“My husband’s in the military, so I’m passionate about food insecurity around military families,” says community marketing specialist Carlin Ellis, who’s based in Wilmington. Accordingly, Ellis has adopted a shelf at a local food pantry and keeps it stocked for families in need. “I was able to do that from afar and connect it back to our team,” she explains.

Expanding the circle

When Pratt & Whitney operations manager Michelle Walker relocated from the company’s headquarters in Hartford, Conn., to Asheville in October, she was determined to create the kind of onboarding process for new hires that she would have liked to have had in the various positions she’s held during her 23 years with the firm.

IT TAKES A VILLAGE: Twenty Quility employees came together Sept. 29 to help out with construction at the BeLoved Village. “We at BeLoved believe that community is the solution to everything,” says Amy Cantrell. Photo courtesy of Quility

As she began thinking about how to do that, says Walker, “Community service ran across the paper.” Although the company had organized both volunteering and fundraising opportunities for its salaried staff in Connecticut, she and quality operations manager David Ray wanted to establish comparable options for the Asheville facility’s hourly employees.

Each of the three onboarding weeks they’ve organized thus far has concluded with a community service project. One time, new hires helped MANNA FoodBank sort donated food. And on two occasions, most recently Nov. 3, they spent a day at the Veterans Healing Farm.

“They’ve helped us a lot with this year’s needs,” Megan Landreth, the nonprofit’s farm administrator, told Xpress via email. “They helped paint our deck, prepared our large field for planting, laid gravel in our rose garden and fire pit.”

For Ray, who started out at Pratt & Whitney as an hourly employee 17 years ago, this work is personal. Having been on the receiving end of community support when he experienced a major health emergency, he makes it a point to bring his family to scheduled community service days whenever he can and has returned to the farm on his own time as well.

“It would be fantastic if this just becomes part of how they live their lives,” says Walker. “If they think, ‘Wow, I could get my family to come and volunteer on a Saturday at MANNA FoodBank or at a festival.’ We want to instill in our people that this is how we do business.”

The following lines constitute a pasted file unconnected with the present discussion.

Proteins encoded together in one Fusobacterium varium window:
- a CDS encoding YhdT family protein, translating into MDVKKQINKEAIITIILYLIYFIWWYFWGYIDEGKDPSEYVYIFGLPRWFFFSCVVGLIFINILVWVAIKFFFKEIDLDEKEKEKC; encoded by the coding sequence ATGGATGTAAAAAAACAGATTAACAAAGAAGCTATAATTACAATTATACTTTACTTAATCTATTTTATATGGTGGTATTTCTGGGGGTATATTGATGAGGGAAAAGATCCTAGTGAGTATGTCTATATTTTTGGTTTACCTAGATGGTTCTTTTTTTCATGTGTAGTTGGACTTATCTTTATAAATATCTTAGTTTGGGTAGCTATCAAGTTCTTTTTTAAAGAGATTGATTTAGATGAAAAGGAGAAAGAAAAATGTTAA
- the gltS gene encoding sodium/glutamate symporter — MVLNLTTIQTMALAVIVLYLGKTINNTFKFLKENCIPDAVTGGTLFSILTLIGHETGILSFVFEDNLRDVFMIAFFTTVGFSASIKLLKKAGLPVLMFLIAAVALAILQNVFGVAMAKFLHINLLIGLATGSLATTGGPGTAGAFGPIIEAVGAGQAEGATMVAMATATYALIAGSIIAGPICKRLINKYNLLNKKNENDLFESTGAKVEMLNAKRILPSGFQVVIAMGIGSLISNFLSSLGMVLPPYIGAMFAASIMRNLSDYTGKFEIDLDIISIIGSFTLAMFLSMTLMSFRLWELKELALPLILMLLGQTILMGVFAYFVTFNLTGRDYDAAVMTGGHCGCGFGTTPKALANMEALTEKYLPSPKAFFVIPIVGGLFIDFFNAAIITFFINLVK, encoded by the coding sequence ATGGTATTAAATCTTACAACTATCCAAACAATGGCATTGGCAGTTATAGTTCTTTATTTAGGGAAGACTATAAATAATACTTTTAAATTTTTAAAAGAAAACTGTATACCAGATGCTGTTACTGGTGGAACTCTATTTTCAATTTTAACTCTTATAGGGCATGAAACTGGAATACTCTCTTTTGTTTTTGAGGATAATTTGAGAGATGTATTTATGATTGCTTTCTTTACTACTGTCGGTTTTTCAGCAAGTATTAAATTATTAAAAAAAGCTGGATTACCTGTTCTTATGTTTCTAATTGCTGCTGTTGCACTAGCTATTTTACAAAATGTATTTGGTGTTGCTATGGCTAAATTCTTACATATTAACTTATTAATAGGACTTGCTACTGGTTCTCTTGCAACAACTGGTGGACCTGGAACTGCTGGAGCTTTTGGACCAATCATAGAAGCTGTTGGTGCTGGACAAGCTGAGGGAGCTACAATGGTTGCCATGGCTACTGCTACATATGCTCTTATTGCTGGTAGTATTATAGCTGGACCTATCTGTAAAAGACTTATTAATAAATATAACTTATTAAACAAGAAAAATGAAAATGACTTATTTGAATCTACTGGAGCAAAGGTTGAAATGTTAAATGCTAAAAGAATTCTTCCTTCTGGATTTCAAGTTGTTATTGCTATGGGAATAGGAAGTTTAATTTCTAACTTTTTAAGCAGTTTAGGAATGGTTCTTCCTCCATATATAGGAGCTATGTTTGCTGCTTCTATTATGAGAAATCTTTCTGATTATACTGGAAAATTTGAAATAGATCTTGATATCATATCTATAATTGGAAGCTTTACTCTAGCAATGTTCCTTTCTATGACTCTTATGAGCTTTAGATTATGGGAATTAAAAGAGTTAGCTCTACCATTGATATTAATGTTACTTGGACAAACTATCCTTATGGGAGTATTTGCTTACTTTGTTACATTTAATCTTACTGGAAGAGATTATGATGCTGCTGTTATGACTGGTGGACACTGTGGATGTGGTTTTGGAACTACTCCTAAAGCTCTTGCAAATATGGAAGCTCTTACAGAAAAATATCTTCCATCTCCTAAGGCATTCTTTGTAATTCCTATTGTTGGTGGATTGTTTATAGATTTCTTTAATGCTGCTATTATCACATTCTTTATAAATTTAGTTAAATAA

Since Ray arrived in Asheville in the summer of 2021, he’s helped organize service projects for various local organizations, including Asheville Buncombe Community Christian Ministry, Habitat for Humanity, Eliada and Asheville GreenWorks. On Nov. 23, his team will partner with Eblen Charities on the nonprofit’s Thanksgiving meal giveaway.

These opportunities, notes Walker, help team members get to know one another better and create a sense of teamwork that carries over to the factory floor. And Ray says that Pratt & Whitney’s community involvement has made the company more attractive to job applicants. “It’s definitely mentioned during the interview process, as people love the commitment we show and want to be a part of it.”

A growing trend

Local nonprofit leaders say they’re seeing more companies prioritize volunteering and service projects rather than just giving money. They’re also seeking long-term relationships with specific organizations rather than just one-off collaborations.

“I love that people are taking the time to create community over a series of months,” says Cantrell, adding, “I often call volunteers that persistent drip that creates a sea change.” East Fork Pottery, for example, recently partnered with BeLoved for an entire quarter. Similarly, Walker and Ray are hoping to set up ongoing partnerships with Asheville GreenWorks and MANNA as part of their orientation for new hires.

Gardner, meanwhile, says some companies that partner with Bounty & Soul not only pay their employees for a certain amount of community service time but even make a donation corresponding to the value of those hours. “It’s been inspiring to see this kind of corporate philanthropy model taking shape — for-profits and nonprofits teaming up to understand each other’s work and how they can support it,” she says.

Zeh agrees, noting that she serves on the boards of some local nonprofits as a way of “helping them find other corporations like ours to partner with.” To fully realize the potential of this approach, Zeh maintains, “We need other companies to jump on board.”


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About Sara Murphy
Sara Murphy lives in Leicester. Her work has appeared in 100 Days in Appalachia, Facing South, Polygon, and Lifehacker.